The current grammar for decorators is

decorator ::=  "@" dotted_name ["(" [argument_list [","]] ")"] NEWLINE

This restricts the decorator syntax to dotted names with an optional call with an argument list:

def f():

@ham('foo, 'bar')
def g():

I love the amount of generality and abstraction in Python, but I think this is a place where there could be more of that: I think arbitrary expressions should be allowed; the value of that expression is what gets used as the decorator, using its call method (raising TypeError if the object is not callable). This would allow things like:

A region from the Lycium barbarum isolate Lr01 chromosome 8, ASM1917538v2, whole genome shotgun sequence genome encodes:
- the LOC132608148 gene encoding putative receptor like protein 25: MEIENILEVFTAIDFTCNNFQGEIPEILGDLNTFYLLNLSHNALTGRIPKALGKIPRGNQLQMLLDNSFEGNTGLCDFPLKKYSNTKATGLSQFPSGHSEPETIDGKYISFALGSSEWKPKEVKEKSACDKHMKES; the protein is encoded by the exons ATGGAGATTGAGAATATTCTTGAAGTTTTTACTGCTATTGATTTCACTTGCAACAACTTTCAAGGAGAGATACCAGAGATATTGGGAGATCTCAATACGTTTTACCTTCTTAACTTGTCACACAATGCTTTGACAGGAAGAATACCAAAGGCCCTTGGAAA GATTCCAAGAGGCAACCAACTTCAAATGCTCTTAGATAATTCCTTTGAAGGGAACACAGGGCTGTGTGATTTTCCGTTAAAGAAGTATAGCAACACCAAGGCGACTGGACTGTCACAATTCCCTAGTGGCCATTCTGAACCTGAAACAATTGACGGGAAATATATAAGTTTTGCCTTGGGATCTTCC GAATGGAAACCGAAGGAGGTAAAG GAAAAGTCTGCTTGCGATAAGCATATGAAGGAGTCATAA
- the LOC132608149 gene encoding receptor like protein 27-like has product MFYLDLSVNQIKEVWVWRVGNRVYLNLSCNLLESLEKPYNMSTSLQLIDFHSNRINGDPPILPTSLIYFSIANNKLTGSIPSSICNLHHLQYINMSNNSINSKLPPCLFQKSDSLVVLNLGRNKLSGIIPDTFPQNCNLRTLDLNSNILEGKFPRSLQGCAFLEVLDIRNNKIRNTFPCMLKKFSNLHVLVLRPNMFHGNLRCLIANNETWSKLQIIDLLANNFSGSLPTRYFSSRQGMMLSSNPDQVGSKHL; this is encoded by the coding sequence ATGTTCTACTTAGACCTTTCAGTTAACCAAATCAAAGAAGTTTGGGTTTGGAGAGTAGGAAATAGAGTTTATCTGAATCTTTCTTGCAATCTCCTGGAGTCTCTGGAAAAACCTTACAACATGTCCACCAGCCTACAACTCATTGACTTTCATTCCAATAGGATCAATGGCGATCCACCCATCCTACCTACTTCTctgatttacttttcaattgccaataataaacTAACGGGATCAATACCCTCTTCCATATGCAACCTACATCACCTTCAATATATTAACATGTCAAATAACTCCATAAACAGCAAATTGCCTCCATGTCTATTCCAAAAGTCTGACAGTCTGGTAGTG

@(lambda x: x)
def f():

(this currently raises a SyntaxError).

Note that I didn’t come up with this because I have a particular application in mind, it just irks me that this isn’t possible in Python :-) ! Here is a perhaps slightly more stimulating example:

@(lambda factory: factory())
def foo():
    # this is a one-use factory for real_foo
    call_count = 0  # essentially a static variable

    def real_foo():
        nonlocal call_count
        call_count += 1
        return call_count

    return real_foo

This is more a “purity” thing than a “practicality” thing, but I don’t think it has any negative effects on practicality or on the usual use of decorators.